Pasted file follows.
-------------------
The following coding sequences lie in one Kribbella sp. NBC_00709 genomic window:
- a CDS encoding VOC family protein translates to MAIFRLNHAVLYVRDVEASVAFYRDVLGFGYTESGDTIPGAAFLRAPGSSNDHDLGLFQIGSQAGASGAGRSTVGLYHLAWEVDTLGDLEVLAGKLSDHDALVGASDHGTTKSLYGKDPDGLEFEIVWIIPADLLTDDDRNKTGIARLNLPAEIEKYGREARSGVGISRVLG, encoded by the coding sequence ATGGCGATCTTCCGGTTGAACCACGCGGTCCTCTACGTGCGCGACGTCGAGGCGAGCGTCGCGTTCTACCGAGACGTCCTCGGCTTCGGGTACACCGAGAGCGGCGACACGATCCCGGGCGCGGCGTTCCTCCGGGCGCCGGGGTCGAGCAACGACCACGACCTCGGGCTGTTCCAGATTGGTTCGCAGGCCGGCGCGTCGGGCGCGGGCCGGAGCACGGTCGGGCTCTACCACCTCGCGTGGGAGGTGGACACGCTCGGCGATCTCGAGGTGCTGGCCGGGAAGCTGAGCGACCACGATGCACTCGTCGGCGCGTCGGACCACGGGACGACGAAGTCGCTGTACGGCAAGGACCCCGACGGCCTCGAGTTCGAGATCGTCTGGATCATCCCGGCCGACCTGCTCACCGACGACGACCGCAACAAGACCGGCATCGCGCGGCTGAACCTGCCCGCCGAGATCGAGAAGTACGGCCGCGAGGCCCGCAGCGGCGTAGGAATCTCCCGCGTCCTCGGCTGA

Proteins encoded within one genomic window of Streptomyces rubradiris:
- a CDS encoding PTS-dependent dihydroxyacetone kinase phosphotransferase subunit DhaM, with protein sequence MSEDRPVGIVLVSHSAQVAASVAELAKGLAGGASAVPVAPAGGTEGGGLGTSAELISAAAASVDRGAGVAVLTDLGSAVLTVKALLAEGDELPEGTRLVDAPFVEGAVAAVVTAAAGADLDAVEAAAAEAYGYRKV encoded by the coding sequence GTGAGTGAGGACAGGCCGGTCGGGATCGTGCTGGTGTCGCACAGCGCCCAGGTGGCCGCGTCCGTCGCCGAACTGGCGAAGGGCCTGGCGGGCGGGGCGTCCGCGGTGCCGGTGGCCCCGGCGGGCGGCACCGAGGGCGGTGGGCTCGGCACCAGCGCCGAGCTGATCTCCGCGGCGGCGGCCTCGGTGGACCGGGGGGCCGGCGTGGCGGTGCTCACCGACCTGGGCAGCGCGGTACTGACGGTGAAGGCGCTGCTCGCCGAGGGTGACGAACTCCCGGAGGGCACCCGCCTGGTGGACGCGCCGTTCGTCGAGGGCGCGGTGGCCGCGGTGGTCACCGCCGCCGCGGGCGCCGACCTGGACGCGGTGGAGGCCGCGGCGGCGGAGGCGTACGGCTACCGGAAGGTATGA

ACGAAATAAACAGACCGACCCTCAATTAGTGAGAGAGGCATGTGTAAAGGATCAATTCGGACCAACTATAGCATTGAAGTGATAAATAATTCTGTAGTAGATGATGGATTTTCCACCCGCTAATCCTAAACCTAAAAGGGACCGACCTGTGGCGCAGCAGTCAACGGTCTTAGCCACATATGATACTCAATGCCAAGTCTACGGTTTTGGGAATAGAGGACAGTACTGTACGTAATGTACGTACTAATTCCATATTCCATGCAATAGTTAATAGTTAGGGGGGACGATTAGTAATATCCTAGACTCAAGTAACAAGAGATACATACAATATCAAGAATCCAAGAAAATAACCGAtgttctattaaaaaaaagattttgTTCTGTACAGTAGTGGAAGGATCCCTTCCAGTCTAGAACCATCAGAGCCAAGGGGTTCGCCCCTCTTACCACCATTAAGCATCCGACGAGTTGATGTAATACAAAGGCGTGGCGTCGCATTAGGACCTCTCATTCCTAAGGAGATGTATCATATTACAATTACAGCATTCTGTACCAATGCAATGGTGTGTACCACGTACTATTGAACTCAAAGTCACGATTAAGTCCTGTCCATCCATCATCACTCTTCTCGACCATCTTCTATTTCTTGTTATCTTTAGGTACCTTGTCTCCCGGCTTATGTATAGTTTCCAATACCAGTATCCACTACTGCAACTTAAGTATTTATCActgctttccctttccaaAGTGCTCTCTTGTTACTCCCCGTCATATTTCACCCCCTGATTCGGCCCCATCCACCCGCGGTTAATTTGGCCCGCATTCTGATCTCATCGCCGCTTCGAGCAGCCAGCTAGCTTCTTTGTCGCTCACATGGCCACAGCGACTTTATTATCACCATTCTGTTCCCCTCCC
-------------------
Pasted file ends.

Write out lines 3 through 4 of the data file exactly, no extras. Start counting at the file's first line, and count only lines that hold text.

Proteins encoded within one genomic window of Streptomyces rubradiris:
- a CDS encoding PTS-dependent dihydroxyacetone kinase phosphotransferase subunit DhaM, with protein sequence MSEDRPVGIVLVSHSAQVAASVAELAKGLAGGASAVPVAPAGGTEGGGLGTSAELISAAAASVDRGAGVAVLTDLGSAVLTVKALLAEGDELPEGTRLVDAPFVEGAVAAVVTAAAGADLDAVEAAAAEAYGYRKV encoded by the coding sequence GTGAGTGAGGACAGGCCGGTCGGGATCGTGCTGGTGTCGCACAGCGCCCAGGTGGCCGCGTCCGTCGCCGAACTGGCGAAGGGCCTGGCGGGCGGGGCGTCCGCGGTGCCGGTGGCCCCGGCGGGCGGCACCGAGGGCGGTGGGCTCGGCACCAGCGCCGAGCTGATCTCCGCGGCGGCGGCCTCGGTGGACCGGGGGGCCGGCGTGGCGGTGCTCACCGACCTGGGCAGCGCGGTACTGACGGTGAAGGCGCTGCTCGCCGAGGGTGACGAACTCCCGGAGGGCACCCGCCTGGTGGACGCGCCGTTCGTCGAGGGCGCGGTGGCCGCGGTGGTCACCGCCGCCGCGGGCGCCGACCTGGACGCGGTGGAGGCCGCGGCGGCGGAGGCGTACGGCTACCGGAAGGTATGA